Just like any other academic paper out there, a communication essay has to follow certain educational guidelines. While it may sound redundant, the goal of an essay for a communication class is to actually communicate some ideas — ideally, in a way that would persuade the audience and make them agree with you, the author. The first step, traditionally, is deciding on a topic. After that, you will have to think which point you are about to prove. Got there? Good! This point is going to be your thesis statement.
Now, it’s time to get some research done. After all, this is an academic paper you are working on, which means it will have to be supported by some valid academic sources. After you have collected enough material to prove your point of view, look for the best order to present your arguments. This structural order is going to be an outline for your paper — or, in some cases, its first draft.
While many students ignore writing an outline, crafting one does more good than harm. It may sound like a waste of time, but in practice, it helps you structure the paper in advance and stick to it while writing. This, in its turn, helps with the writing block and keeps the overall logic of your work more consistent.
An outline structure presupposes an introduction, main body paragraphs, and conclusion. The standard academic pattern is a five-paragraph essay — that is, at least three paragraphs in the main body. If it helps, think of an essay as of a story that has a beginning, a middle, and an end.
The introduction states the main idea of your paper (that is, your thesis). However, the main purpose of this paragraph is to hook the reader and make him read further. So, feel free to include any interesting stats, quotes, or questions right from the start. In this case, your thesis statement will be placed at the end of your introductory paragraph.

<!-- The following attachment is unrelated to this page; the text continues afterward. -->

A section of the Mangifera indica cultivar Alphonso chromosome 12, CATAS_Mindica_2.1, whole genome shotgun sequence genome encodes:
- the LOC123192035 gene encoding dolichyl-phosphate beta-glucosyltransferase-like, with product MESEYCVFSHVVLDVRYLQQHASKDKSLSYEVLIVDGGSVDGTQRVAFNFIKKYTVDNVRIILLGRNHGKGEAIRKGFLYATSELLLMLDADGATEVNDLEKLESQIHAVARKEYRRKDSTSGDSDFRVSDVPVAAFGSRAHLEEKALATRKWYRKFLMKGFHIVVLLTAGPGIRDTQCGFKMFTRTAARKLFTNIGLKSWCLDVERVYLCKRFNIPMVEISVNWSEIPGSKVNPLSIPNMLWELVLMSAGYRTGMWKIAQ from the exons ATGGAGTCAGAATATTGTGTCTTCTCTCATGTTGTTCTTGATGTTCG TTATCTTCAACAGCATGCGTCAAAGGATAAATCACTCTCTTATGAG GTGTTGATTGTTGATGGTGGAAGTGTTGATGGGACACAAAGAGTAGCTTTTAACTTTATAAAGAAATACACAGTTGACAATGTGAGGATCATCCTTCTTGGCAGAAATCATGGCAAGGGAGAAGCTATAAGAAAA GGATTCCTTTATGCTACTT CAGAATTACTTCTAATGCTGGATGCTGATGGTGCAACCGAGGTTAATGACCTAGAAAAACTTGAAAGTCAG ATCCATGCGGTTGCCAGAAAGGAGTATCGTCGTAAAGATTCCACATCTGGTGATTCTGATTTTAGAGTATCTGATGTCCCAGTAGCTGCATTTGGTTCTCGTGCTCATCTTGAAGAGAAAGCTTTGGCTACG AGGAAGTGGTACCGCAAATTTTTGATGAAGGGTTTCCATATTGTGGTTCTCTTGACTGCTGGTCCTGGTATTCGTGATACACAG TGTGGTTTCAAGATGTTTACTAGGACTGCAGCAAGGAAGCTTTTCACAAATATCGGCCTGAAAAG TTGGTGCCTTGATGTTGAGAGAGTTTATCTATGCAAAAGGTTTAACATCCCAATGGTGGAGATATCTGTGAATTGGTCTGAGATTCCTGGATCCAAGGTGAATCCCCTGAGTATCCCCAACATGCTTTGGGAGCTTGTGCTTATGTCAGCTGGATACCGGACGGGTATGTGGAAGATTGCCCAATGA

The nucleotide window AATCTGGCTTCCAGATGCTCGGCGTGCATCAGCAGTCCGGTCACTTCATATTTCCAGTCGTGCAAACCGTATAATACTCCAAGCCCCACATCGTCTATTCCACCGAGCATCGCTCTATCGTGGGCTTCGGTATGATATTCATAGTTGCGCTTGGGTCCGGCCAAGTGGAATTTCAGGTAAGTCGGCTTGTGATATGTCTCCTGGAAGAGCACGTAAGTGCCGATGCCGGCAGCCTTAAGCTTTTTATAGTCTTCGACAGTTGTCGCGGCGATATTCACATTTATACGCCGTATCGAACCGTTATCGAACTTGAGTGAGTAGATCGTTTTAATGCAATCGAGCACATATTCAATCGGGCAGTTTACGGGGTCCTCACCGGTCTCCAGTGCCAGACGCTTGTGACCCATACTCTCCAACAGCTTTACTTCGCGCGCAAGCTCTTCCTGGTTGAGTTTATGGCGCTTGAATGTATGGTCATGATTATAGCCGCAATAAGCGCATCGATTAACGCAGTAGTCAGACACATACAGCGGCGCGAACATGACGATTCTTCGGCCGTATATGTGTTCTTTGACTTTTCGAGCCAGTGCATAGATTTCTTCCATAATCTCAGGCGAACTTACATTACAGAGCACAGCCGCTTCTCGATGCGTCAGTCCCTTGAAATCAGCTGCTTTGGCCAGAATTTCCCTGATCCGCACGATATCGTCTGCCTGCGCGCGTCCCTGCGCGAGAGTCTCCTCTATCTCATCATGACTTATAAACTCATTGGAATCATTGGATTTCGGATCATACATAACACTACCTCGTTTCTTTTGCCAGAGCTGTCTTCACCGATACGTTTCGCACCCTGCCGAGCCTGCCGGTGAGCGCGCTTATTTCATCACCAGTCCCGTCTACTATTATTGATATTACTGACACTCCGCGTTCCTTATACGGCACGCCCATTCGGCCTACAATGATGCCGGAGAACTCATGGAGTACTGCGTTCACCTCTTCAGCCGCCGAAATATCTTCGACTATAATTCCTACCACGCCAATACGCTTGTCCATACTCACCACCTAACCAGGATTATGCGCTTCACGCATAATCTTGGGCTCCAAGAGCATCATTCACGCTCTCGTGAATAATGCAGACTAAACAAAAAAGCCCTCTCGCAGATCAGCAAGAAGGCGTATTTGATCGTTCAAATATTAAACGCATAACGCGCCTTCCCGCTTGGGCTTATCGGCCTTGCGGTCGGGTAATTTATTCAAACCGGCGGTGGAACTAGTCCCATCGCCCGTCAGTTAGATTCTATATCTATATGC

As it was already mentioned, an essay should have at least three body paragraphs. Make sure each one conveys a new thought (argument). At the same time, they all have to be linked together; even more — they have to contribute to your thesis statement. Remember, the goal of any essay is to prove your point of view, and the main body is where you do it.
A conclusion never includes any new information. Here, you sum up what you already have written in body paragraphs (in other words and more briefly, of course) and restate your thesis statement. Make sure you do not ‘jump’ to conclusions, though. All of the information you include here has to be directly related to the material you analyzed in the above paragraphs. Do not just state “it becomes obvious that the [thesis] is correct” — especially if the reasoning in your body paragraph was not so obvious to the reader.
Finally, do not be surprised if you do not really like your first draft. Sometimes, it takes two or three to truly ace it.